Sicilian Dragon: Latest Trends In The Yugoslav Attack With 9.0-0-0 – GM Romain Edouard (iChess.club)
The Sicilian Dragon occurs after the moves 1.e4 c5 2 Nf3 d6 3 d4 cxd4 4 Nxd4 Nf6 5 Nc3 g6 (see the diagram on the right) and offers you a fighting opening for Black against the move 1.e4.
It is considered to be one of the sharpest chess openings you can play and is known to be one of the most extensively analyzed opening systems in chess. It’s also one of the most-feared counterattacking options against the move 1.e4.
It has been played in World Championship Matches (It was used by Kasparov to defeat Vishy Anand twice in their World Championship Match in 1995, for example). It was once called “unplayable” and believed dead – but it has always risen again, more powerful than before.
But what’s the current state of the Sicilian Dragon? While some sources claim that the Sicilian Dragon can’t really be played anymore, now we live in times of modern engines and huge databases, numerous new resources and ideas have been found for Black in the critical lines in recent years.
Sicilian Dragon: Latest Trends In The Yugoslav Attack With 9.0-0-0
In this iChess Club exclusive video, GM Romain Edouard, a renowned expert on the Sicilian Dragon, dives deep into the latest theoretical developments in the Yugoslav Attack with 9.0-0-0.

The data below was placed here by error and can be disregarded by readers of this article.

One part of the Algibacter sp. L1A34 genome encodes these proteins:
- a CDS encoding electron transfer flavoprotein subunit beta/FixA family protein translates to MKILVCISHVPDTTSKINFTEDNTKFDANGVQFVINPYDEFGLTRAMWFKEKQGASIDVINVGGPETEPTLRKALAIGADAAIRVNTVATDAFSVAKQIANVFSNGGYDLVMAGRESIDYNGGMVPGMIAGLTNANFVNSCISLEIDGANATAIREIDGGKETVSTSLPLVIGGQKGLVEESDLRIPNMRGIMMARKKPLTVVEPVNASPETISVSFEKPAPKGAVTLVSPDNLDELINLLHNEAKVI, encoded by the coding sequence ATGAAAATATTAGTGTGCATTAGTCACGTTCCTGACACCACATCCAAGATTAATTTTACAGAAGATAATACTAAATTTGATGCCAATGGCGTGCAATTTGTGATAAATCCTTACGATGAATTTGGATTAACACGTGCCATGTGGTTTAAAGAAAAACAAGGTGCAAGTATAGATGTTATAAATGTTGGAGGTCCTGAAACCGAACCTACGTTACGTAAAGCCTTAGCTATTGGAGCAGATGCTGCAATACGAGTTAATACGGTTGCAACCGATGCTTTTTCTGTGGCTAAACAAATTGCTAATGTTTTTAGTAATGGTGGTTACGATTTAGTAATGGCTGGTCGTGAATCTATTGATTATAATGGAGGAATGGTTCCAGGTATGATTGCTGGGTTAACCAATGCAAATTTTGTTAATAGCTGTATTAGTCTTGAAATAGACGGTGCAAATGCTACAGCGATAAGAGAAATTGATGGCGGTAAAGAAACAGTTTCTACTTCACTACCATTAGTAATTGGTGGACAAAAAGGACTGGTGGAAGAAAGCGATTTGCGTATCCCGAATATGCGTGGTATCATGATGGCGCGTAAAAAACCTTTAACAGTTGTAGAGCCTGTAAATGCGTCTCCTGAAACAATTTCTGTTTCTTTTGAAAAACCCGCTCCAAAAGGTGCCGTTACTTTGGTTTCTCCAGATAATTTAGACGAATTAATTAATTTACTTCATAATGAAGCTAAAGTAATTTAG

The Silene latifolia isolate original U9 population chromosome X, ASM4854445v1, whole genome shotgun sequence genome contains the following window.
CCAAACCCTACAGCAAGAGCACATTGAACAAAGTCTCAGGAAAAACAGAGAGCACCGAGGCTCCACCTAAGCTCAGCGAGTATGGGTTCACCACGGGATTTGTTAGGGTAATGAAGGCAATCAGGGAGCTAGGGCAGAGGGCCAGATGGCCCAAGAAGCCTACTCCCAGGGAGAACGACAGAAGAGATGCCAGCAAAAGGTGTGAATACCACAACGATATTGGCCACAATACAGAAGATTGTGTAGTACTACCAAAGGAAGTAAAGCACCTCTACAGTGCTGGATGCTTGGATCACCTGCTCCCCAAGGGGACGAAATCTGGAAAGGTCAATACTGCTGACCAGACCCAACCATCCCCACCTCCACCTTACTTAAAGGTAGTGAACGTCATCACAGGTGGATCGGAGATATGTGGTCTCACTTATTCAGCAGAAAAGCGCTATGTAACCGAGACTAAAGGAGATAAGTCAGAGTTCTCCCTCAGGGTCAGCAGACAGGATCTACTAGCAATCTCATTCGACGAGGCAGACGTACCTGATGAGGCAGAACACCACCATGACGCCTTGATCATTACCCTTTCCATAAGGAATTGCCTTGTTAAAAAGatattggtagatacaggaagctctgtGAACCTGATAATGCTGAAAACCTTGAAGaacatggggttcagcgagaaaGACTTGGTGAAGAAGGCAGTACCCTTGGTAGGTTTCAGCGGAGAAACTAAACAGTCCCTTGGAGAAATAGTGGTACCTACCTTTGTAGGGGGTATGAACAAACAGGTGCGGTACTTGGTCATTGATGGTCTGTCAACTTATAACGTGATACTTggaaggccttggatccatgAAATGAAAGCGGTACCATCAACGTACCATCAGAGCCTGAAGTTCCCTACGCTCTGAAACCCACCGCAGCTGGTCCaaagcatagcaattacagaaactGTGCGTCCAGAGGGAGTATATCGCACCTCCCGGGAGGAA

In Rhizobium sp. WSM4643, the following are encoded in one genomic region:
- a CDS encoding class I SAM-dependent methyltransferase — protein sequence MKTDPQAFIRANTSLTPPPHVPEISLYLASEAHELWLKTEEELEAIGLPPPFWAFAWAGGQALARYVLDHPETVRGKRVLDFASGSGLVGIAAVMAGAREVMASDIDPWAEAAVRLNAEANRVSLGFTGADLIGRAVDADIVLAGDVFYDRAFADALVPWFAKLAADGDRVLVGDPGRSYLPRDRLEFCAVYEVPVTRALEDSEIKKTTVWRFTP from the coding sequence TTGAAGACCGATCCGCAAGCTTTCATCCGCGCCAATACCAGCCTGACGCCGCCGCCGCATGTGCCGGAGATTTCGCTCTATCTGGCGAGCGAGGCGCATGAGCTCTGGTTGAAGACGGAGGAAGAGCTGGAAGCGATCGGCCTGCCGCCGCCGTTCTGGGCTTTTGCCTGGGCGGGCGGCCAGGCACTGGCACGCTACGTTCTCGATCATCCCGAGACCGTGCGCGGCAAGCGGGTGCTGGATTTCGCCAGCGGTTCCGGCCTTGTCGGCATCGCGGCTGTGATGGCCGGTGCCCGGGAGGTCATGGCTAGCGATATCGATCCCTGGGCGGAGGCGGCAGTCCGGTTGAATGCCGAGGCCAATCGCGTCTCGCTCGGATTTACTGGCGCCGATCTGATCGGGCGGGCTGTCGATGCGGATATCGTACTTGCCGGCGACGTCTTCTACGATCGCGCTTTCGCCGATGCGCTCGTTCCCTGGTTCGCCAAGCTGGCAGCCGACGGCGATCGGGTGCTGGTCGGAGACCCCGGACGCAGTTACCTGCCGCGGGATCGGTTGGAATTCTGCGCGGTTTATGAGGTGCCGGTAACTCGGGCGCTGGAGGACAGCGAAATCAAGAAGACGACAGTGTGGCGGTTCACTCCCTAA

Non-premium members can only watch the first 3 minutes of the video, premium members have full access to the 33-minute video.
The position of interest occurs after the moves 1.e4 c5 2.Nf3 d6 3.d4 cxd4 4.Nxd4 Nf6 5.Nc3 g6 6.Be3 Bg7 7.f3 0-0 8.Qd2 Nc6 9.0-0-0 (see the diagram on the right).
This setup for White has always been popular and has become even more fashionable in recent years.
Excellent opening books like “Dismantling the Sicilian: A Complete Modern Repertoire for White” by GM Jesus de la Villa and GM Max Illingworth or “Playing 1.e4: Sicilian Main Lines” by GM John Shaw recommend this variation for White.
GM Romain Edouard takes a close look at this complicated variation and analyzes the latest theory for Black and White. If you play this line against the Sicilian Dragon with White or regularly face this line with Black and want to stay up-to-date, this video is a must-watch.
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